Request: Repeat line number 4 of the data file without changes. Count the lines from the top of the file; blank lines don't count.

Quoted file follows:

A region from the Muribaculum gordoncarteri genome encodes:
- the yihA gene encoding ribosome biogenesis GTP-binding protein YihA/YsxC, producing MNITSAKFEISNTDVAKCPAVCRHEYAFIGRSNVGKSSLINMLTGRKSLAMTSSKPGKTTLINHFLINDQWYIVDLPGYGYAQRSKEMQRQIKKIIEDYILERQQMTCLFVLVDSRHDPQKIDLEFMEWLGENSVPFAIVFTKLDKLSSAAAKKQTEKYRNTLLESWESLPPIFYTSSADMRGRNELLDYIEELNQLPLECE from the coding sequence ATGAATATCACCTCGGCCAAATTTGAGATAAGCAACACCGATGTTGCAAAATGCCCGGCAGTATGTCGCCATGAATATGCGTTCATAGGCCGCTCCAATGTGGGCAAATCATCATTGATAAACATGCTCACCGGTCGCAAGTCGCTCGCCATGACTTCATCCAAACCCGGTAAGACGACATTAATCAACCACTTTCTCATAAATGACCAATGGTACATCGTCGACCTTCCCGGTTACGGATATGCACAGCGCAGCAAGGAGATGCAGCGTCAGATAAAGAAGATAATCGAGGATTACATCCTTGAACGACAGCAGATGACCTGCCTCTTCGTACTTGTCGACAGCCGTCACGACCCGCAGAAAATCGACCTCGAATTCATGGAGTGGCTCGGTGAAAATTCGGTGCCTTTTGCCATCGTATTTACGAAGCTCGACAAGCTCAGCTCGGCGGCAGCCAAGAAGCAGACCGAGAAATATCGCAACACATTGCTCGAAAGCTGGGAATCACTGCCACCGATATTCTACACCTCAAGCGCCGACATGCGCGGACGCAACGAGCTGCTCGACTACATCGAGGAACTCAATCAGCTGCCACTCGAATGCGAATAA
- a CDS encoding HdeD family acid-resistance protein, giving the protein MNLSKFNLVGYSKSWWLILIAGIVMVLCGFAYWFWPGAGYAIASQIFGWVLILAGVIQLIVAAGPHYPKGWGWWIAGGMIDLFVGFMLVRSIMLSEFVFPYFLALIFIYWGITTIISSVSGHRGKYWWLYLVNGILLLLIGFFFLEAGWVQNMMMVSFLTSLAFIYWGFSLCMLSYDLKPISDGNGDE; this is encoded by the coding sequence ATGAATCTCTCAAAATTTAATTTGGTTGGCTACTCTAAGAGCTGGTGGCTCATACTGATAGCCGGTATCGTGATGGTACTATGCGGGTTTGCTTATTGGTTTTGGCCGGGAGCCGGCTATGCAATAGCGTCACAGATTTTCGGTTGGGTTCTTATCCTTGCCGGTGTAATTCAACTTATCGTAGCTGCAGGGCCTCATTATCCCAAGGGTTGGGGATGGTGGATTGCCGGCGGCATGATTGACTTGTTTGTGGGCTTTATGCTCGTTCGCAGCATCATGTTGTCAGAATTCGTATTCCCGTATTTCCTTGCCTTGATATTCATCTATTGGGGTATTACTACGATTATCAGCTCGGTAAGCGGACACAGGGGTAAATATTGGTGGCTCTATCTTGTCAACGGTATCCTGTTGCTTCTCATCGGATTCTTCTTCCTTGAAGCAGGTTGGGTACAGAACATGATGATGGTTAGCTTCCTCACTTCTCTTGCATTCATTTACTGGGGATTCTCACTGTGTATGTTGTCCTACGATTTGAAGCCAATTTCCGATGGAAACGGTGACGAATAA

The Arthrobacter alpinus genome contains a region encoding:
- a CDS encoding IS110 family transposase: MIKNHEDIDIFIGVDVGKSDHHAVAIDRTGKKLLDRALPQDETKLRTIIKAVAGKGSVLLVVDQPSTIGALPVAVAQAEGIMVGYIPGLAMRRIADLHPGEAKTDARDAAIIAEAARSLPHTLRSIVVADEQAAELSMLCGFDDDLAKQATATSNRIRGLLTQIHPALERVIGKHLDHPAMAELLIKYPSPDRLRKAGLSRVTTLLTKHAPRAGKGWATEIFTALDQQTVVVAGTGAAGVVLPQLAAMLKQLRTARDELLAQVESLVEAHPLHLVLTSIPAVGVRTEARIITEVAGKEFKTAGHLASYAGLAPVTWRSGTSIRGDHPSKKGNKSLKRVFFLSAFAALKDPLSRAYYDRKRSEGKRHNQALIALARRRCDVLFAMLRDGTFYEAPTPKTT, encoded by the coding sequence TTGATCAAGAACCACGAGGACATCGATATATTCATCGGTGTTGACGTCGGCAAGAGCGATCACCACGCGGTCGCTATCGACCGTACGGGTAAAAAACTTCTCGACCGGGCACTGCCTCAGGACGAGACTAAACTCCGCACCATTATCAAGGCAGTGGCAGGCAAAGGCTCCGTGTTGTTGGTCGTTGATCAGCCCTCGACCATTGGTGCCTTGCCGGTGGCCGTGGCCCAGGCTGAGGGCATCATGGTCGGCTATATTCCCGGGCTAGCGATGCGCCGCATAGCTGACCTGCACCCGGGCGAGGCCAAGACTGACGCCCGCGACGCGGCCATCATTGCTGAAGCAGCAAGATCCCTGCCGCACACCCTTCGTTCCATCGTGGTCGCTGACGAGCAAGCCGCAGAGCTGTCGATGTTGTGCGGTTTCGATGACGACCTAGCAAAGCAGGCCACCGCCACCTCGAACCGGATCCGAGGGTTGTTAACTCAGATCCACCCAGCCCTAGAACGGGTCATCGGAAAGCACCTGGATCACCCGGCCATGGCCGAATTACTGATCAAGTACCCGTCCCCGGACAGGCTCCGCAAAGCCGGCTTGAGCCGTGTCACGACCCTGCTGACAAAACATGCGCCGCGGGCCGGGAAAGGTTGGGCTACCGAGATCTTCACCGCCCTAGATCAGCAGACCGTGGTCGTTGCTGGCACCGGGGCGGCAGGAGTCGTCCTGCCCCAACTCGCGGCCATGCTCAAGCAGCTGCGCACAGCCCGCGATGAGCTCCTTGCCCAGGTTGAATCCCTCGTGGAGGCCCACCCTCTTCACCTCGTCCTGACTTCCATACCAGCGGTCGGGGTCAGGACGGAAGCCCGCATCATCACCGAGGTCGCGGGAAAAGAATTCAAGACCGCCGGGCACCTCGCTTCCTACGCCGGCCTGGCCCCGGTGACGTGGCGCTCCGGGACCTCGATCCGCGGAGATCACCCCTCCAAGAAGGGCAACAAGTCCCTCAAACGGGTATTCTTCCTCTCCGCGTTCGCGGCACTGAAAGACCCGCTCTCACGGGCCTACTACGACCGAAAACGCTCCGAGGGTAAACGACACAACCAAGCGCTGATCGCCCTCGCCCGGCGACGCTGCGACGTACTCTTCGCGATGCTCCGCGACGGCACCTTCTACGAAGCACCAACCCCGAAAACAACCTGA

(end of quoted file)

The Arthrobacter alpinus genome contains a region encoding: